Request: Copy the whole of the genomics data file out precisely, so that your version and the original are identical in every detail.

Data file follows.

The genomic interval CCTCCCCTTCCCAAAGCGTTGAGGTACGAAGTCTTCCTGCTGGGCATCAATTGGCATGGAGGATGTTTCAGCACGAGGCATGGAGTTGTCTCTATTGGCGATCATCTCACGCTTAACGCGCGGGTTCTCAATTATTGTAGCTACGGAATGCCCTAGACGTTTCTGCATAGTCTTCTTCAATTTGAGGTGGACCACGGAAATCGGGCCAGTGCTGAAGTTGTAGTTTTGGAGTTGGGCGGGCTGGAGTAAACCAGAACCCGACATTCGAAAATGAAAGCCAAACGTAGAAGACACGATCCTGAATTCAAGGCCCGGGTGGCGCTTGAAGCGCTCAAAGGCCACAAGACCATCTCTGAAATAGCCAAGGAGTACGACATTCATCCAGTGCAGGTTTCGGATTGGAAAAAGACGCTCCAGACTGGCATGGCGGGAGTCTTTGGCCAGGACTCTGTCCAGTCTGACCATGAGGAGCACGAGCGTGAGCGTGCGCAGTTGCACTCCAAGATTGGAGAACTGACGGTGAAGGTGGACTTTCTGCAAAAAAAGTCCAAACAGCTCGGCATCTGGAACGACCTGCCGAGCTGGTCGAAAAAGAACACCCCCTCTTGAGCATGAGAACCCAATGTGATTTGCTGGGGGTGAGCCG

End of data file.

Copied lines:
The genomic interval CCTCCCCTTCCCAAAGCGTTGAGGTACGAAGTCTTCCTGCTGGGCATCAATTGGCATGGAGGATGTTTCAGCACGAGGCATGGAGTTGTCTCTATTGGCGATCATCTCACGCTTAACGCGCGGGTTCTCAATTATTGTAGCTACGGAATGCCCTAGACGTTTCTGCATAGTCTTCTTCAATTTGAGGTGGACCACGGAAATCGGGCCAGTGCTGAAGTTGTAGTTTTGGAGTTGGGCGGGCTGGAGTAAACCAGAACCCGACATTCGAAAATGAAAGCCAAACGTAGAAGACACGATCCTGAATTCAAGGCCCGGGTGGCGCTTGAAGCGCTCAAAGGCCACAAGACCATCTCTGAAATAGCCAAGGAGTACGACATTCATCCAGTGCAGGTTTCGGATTGGAAAAAGACGCTCCAGACTGGCATGGCGGGAGTCTTTGGCCAGGACTCTGTCCAGTCTGACCATGAGGAGCACGAGCGTGAGCGTGCGCAGTTGCACTCCAAGATTGGAGAACTGACGGTGAAGGTGGACTTTCTGCAAAAAAAGTCCAAACAGCTCGGCATCTGGAACGACCTGCCGAGCTGGTCGAAAAAGAACACCCCCTCTTGAGCATGAGAACCCAATGTGATTTGCTGGGGGTGAGCCG